ARC Salon Exhibition – By Johannah Peterson
Randalf Dilla – Tribute to Luna – Dual Category Award
The Art Renewal Center (ARC) has announced their 13th International ARC Salon Exhibition. The show began in 2004, when ARC received over 1,100 entries of exceptional quality from all over the world, dramatically exceeding expectations. From then on the number of submissions grew. This year’s Salon received over 3,600 entries from 69 countries. The show will travel from New York’s Salmagundi Club to Sotheby’s in Los Angeles, then go across the Atlantic to MEAM, the Museu Europeu d’Art Modern, Barcelona.
The winning paintings of the salon are a delight. Canvases by Julie Bell and Joseph McGurl focus upon the natural world. Both of these artists’ paintings capture a beautiful moment in time – the taming of a wild beast in Bell’s Speak Softly and Earth’s natural beauty in McGurl’s Land, Sea, Earth, and Sky.
Bell’s tigers appear gentle, almost inviting the viewer to join them in their embrace. Speak Softly almost made me feel afraid to utter a sound that might disturb the play of these powerful animals. Every stroke of the brush adds to the soft pelt of the tigers and makes it appear as if one could reach in and feel the thickness of the fur. However, the subtle hints of their powerful jaws and teeth lurk as a reminder of their true threat.
First place prize-winner McGurl’s Land, Sea, Earth, and Sky captures a moment of serenity and natural beauty. The landscape balances the last light of day as it is shared between the cool ocean water and the soft clouds. By including small man-made structures overwhelmed by the vastness of nature, the painting embodies the philosophy of the sublime. Man is humbled by nature.
Aurelio Lopez’s Painting Old Chinese Pottery is a clever piece of trompe l’oeil. Our experience of what appears to be a conventional still life suddenly changes when the teacup on the far-right leads us to realize that the painting captures the moment of an artist finishing their work. A kneaded eraser, pastels, pencil, and pencil marks brilliantly conspire to give the game away.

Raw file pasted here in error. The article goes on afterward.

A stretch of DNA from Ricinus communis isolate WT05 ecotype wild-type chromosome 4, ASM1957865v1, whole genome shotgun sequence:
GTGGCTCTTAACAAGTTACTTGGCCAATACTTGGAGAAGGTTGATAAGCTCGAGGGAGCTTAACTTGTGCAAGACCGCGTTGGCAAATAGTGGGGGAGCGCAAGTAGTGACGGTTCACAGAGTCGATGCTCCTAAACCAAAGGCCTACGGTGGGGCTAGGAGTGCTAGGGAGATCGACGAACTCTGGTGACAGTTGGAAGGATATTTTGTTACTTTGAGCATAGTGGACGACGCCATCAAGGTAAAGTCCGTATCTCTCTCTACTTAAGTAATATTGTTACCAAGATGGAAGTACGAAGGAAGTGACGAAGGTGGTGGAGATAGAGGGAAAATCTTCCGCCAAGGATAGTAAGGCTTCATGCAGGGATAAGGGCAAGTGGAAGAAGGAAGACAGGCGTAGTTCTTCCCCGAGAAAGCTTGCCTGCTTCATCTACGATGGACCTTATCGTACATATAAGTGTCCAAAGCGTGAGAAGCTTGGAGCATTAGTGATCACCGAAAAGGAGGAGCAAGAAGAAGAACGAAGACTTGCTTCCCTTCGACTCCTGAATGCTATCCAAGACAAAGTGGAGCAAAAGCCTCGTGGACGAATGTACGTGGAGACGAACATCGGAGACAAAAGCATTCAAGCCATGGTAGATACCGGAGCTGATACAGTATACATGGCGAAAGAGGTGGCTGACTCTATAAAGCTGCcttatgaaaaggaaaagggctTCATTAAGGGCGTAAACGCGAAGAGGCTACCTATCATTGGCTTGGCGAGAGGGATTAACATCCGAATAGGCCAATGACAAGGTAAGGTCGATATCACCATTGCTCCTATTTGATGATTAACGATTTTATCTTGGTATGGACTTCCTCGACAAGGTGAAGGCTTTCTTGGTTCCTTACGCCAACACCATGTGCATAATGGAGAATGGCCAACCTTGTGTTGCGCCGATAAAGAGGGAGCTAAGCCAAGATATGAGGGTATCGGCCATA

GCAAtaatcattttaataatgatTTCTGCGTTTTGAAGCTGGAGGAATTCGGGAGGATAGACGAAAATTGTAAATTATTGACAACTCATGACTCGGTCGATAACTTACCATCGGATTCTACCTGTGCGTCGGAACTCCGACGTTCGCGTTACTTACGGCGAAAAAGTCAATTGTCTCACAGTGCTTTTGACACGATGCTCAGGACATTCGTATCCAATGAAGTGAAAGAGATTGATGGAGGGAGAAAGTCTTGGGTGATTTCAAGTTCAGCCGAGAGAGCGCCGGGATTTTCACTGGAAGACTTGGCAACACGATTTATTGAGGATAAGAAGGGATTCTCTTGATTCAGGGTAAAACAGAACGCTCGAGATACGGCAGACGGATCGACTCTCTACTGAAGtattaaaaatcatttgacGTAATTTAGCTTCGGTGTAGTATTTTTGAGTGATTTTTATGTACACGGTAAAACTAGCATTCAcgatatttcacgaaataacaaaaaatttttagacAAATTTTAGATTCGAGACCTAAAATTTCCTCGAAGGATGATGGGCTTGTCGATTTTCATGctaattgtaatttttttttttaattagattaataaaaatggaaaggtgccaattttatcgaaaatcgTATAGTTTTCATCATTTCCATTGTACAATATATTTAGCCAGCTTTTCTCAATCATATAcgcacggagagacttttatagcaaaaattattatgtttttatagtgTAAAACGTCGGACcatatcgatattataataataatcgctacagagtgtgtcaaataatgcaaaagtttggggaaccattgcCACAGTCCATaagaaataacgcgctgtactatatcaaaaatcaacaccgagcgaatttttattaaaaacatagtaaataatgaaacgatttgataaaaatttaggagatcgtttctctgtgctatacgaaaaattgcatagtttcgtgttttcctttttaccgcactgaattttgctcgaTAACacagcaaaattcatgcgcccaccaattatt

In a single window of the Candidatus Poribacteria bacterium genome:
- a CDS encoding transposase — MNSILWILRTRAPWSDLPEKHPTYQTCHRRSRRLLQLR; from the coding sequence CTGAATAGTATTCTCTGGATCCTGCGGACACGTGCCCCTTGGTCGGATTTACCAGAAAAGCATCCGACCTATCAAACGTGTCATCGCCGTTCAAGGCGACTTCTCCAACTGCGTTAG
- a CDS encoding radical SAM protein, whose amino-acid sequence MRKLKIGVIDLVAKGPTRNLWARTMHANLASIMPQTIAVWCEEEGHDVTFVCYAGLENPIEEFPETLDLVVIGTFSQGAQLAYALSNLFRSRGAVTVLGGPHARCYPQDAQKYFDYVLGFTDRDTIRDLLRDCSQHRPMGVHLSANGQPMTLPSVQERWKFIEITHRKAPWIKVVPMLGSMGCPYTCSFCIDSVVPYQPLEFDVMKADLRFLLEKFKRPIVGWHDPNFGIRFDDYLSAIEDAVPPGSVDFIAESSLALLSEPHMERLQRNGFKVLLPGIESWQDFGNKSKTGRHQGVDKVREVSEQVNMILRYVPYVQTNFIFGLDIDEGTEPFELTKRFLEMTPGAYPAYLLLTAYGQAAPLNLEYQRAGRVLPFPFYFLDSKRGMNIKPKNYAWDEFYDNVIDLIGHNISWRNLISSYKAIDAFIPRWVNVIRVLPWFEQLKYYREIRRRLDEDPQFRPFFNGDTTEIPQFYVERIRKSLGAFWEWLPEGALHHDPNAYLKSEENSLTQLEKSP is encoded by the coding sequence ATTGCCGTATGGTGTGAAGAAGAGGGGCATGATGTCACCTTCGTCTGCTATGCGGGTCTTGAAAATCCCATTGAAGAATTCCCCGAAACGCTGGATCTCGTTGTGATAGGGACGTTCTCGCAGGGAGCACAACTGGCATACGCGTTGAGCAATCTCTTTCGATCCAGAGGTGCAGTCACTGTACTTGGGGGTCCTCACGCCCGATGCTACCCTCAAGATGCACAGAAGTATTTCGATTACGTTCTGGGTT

Nick Alm’s Elevator – winner of the purchase award – turns a mundane ride into a spectacular piece of figurative art. Everyone has had the experience of an awkward elevator ride, where soft music plays and everyone avoids eye contact with one another. Alm’s use of light and shadow transforms this into something more romantic, an almost religious moment, full of empathy for the riders.
Katsu Nakajumi’s Woman in the Forest appears to be a representation of a dream state rather than an everyday occurrence. The forest floor disintegrates as the beautiful woman stands in its remains.
A tremendous painting by Randalf Dilla (featured image) provides an exceptional example of the power of the imagination in representational art. His Tribute to Luna treats us to the sudden whiplash of a group of people as if they are being pulled back in time. Here we must rely on the imagination of the artist, whose realist technique allows imagination to spring to life. Every detail is painted with a precision that deceives our sensory perception of reality. Each dramatic figure and object, whether a pigeon, a leaf, or a floor tile, pulls our attention across the painting, ending at the final figure laying chained on the floor.
The 13th International ARC Salon Exhibition will be on view at the Salmagundi Club, 47 Fifth Ave., New York, NY, September 21—October 2, 2018. A public opening on Saturday, September 22 from 11am – 3pm. Entry is free.
The exhibition will then be on view again at Sotheby’s Los Angeles (2029 Century Park E. #2950, Los Angeles, CA) from December 4—13, 2018. The opening reception will be December 4 from 6pm—8pm. Entry is free.
The final stop for the live exhibition will be at the MEAM Museum (C/ Barra de Ferro 5 Barcelona, Spain) from February 8—March 31, 2019. The ARC Award Ceremony and Opening Ceremony on February 8, 2018 starts at 7pm.